Hyatt is our typical go-to chain thanks to my husband’s Globalist elite status, and we’ve found that Hyatt has some phenomenal properties throughout the Caribbean and Mexico. Perhaps best of all, Hyatt is a transfer partner of Chase Ultimate Rewards, and it’s one of the more favorable options, since its award chart requires significantly fewer points to redeem for a free night’s stay. For example, a Hyatt property might charge 25,000 points per night whereas a comparable Marriott, Hilton or IHG property will charge 50,000 points in the same resort destination. And since points transfer at a one-to-one ratio from Chase to Hyatt, your points can go further.
One of our favorite Hyatt properties is the family-friendly Hyatt Ziva Cancun, but since we’re planning to have no kids in tow, we settled on the adults-only Hyatt Zilara Cancun — the adults-only version of the property we love so dearly.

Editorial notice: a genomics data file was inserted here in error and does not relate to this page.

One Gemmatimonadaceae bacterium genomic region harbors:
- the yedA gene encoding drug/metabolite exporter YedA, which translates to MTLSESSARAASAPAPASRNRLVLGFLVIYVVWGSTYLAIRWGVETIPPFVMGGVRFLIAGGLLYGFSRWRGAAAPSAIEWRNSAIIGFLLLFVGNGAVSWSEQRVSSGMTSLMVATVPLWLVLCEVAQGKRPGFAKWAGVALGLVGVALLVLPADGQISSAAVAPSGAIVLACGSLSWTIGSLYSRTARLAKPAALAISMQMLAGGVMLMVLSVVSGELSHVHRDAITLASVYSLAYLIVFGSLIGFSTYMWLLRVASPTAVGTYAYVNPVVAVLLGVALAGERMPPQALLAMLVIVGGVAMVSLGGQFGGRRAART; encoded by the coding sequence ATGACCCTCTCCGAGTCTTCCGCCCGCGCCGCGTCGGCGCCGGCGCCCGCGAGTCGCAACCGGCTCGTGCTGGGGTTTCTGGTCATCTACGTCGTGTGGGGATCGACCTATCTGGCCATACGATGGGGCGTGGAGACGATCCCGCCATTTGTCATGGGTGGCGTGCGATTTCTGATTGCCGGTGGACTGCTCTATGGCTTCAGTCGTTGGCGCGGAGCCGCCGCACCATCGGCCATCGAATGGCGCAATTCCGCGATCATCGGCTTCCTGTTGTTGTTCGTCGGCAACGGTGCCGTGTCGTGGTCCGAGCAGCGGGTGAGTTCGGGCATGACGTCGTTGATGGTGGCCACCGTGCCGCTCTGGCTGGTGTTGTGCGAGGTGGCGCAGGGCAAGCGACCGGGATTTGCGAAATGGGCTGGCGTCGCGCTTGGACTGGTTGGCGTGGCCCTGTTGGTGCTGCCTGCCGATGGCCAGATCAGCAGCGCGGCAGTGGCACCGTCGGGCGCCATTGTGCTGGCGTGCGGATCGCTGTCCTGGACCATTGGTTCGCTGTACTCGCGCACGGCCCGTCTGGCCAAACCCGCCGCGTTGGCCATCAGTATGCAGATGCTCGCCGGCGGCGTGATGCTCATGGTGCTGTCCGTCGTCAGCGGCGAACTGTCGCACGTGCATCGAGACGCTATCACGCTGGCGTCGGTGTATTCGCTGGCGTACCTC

The Hyatt Zilara Cancun typically costs 25,000 World of Hyatt points per night for two guests (21,000 points on off-peak dates or 29,000 points on peak dates). For our upcoming vacation, we were able to book three nights during off-peak dates, which would have otherwise cost $568 per night. At just 63,000 points for the whole stay — as opposed to paying more than $1,700 — this is a great usage of our points and makes our points worth a terrific 2.7 cents apiece.
And since it’s an all-inclusive property, all of our food and drinks are covered — even when using points. There’s also no resort fee at this particular property, so our final bill will truly be $0 at checkout.
With hotel rooms secure, it was time to look into flights. I ended up booking with Southwest Airlines — another Chase Ultimate Rewards transfer partner — since I currently hold a Southwest Companion Pass thanks to my Southwest credit card. With this pass, another passenger can fly with me an unlimited number of times for free — they just have to pay the taxes and fees on the ticket.